The 1954 massacre of
university students by the
Rojas Pinilla regime.

Neither did I see an examination of the roots of Colombia's violence: the drug trade and unequal distribution of land and wealth, which continues today. The illegal drug trade, which made 'Colombia' shorthand for violence during the 1980s and '90s and continues financing Colombia's outlawed organizations today. Would legalizing drugs, as Pres. Santos has suggested, deprive Colombia's violent groups of their fuel?
Old radios on a wall. I don't know what
these were doing there. 

Colombia's current conflict involving leftist guerrillas, right-wing paramilitaries and drug cartels is only the most recent chapter in its domestic conflicts. Before that was the politically-driven La Violencia. Before that, other guerrillas and terrible civil wars.

A display details the number of
people killed and displaced
by the conflict. 
Certainly, the Centro Memoria is primarily a research organization. It participated in a recent report which documented hundreds of thousands of killed and millions displaced during recent decades of Colombia's conflict. But those studies will be read mostly by academics and NGO officials. The Centro Memoria provides an opportunity to tell the tragic story to a different audience, of students, tourists and casual visitors. But to do that well will require more dynanism and immediacy.

In fact, I was struck to find a bunch of colorful mobile exhibits about political activists assassinated in Bogotá left outdoors to be damaged by the wind and rain.

Capsules of soil imbedded
in the walls represent victims
of the conflict.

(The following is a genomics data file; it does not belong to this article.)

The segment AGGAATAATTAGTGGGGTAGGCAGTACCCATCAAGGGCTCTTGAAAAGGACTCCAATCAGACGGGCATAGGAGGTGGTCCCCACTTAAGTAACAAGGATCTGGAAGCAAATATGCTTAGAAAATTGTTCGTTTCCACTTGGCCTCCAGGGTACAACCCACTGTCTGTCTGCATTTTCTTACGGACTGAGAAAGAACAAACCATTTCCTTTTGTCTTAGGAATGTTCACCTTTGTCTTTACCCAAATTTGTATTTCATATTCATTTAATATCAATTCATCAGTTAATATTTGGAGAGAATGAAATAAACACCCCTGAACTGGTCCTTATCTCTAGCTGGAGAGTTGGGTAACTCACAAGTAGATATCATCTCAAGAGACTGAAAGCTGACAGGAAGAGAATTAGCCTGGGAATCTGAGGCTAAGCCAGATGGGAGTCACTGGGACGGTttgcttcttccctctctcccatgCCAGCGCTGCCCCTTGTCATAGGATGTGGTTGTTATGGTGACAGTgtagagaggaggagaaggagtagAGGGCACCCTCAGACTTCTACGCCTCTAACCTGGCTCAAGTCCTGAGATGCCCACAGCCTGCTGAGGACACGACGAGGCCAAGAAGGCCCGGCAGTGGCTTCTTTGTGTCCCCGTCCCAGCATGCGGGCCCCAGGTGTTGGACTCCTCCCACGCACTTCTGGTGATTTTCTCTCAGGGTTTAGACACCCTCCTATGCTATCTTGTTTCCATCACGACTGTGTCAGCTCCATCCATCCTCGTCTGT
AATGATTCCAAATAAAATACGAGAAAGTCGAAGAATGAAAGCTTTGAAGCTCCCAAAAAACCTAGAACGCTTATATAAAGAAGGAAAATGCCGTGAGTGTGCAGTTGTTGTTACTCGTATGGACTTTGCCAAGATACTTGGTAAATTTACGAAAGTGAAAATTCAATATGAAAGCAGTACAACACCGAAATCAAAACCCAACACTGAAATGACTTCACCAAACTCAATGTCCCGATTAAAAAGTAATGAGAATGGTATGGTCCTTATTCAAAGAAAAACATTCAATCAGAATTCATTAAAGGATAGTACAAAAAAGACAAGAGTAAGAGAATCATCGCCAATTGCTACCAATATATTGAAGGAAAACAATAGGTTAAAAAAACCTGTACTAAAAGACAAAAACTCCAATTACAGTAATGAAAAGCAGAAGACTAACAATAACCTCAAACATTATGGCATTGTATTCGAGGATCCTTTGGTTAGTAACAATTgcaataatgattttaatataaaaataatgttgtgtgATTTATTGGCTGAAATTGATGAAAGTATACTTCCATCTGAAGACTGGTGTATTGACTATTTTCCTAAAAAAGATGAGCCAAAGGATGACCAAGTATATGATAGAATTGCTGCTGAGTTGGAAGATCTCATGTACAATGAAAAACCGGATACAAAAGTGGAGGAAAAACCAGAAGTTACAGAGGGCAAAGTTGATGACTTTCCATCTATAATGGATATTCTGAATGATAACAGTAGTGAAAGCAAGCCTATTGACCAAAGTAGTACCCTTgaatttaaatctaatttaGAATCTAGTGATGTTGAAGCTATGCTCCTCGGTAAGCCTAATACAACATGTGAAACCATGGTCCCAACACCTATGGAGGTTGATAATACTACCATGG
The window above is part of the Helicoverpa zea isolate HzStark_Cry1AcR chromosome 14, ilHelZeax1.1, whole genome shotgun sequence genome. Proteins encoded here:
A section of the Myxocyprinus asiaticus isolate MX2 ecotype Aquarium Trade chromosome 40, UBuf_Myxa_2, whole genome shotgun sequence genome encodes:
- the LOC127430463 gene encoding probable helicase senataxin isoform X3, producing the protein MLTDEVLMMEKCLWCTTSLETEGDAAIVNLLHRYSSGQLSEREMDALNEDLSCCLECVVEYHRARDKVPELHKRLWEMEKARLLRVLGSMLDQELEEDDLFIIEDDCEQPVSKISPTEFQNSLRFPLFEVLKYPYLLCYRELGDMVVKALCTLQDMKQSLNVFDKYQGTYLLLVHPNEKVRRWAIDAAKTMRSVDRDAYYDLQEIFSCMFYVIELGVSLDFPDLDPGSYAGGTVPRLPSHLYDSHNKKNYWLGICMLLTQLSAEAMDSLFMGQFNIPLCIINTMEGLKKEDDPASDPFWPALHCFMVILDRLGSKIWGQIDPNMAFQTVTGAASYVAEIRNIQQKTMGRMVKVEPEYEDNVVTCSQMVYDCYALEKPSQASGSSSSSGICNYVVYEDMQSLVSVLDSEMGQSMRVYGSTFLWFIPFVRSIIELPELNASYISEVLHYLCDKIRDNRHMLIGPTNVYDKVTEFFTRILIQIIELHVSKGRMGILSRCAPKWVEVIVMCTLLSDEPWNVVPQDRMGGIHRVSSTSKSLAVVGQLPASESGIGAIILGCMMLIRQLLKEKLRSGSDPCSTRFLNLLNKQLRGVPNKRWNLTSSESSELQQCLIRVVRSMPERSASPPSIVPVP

As a sideline, it'd also be nice to have an exhibition about the archeological research done during the building's construction. Students from the National Unniversity excavated human remains and found evidence of witchcraft and other occult burial practices, as well as Bogotanos' lives during decades past. They did not, however, find remains of victims of El Bogotazo, the huge riots triggered by the April 1948 assassination of populist leader Jorge Eliecer Gaitan in downtown Bogotá, when thousands were killed. Photos show bodies piled up in the Central Cemetery, and historians have long believed that victims were interred in mass graves on this block to the cemetery's west. Gaitan's assassination intensified a violent conflict between the Liberal and Conservative political parties known as La Violencia, which killed hundreds of thousands of people during the following decade.

The Centro Memoria is located just off of Calle 26, just west of the Cementerio Central. It opens every day except Sunday and is just a short walk from from the TransMilenio station of the same name. 
An 'Act of thanksgiving' from the faithful. A candelabra in a wall from the land's time as part of the cemetery.
The center's land includes this large, wooded field. What use will they give it?
These mobile exhibits about political activists and leaders assasinated in Bogotá have been left outside to be damaged by the sun and wind.

The Centro has two parking lots for cars, one of them underground, but no bicycle parking. 

Images of the now-empty mausoleums, once part of the Central Cemetery. A pair of artists stenciled images of dead being carried on stretchers, representing victims of Colombia's conflict. It was a huge project - there are some 9,000 tombs.

Empty tombs.

By Mike Ceaser, of Bogotá Bike Tours